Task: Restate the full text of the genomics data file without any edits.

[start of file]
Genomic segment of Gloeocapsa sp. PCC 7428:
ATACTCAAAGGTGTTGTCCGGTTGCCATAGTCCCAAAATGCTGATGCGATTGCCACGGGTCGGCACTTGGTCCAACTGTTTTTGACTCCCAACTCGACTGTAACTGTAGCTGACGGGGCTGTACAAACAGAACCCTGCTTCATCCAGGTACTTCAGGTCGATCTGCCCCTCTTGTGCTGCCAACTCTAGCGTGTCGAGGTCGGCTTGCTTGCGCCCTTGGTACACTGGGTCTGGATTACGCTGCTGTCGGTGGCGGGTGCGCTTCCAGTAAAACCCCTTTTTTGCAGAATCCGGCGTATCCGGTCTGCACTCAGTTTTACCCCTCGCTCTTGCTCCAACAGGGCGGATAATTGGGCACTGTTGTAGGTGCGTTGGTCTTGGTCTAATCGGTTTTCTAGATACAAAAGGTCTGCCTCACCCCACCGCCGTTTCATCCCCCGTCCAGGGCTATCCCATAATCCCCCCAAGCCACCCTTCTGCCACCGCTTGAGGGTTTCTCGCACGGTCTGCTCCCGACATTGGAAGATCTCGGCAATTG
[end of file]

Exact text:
Genomic segment of Gloeocapsa sp. PCC 7428:
ATACTCAAAGGTGTTGTCCGGTTGCCATAGTCCCAAAATGCTGATGCGATTGCCACGGGTCGGCACTTGGTCCAACTGTTTTTGACTCCCAACTCGACTGTAACTGTAGCTGACGGGGCTGTACAAACAGAACCCTGCTTCATCCAGGTACTTCAGGTCGATCTGCCCCTCTTGTGCTGCCAACTCTAGCGTGTCGAGGTCGGCTTGCTTGCGCCCTTGGTACACTGGGTCTGGATTACGCTGCTGTCGGTGGCGGGTGCGCTTCCAGTAAAACCCCTTTTTTGCAGAATCCGGCGTATCCGGTCTGCACTCAGTTTTACCCCTCGCTCTTGCTCCAACAGGGCGGATAATTGGGCACTGTTGTAGGTGCGTTGGTCTTGGTCTAATCGGTTTTCTAGATACAAAAGGTCTGCCTCACCCCACCGCCGTTTCATCCCCCGTCCAGGGCTATCCCATAATCCCCCCAAGCCACCCTTCTGCCACCGCTTGAGGGTTTCTCGCACGGTCTGCTCCCGACATTGGAAGATCTCGGCAATTG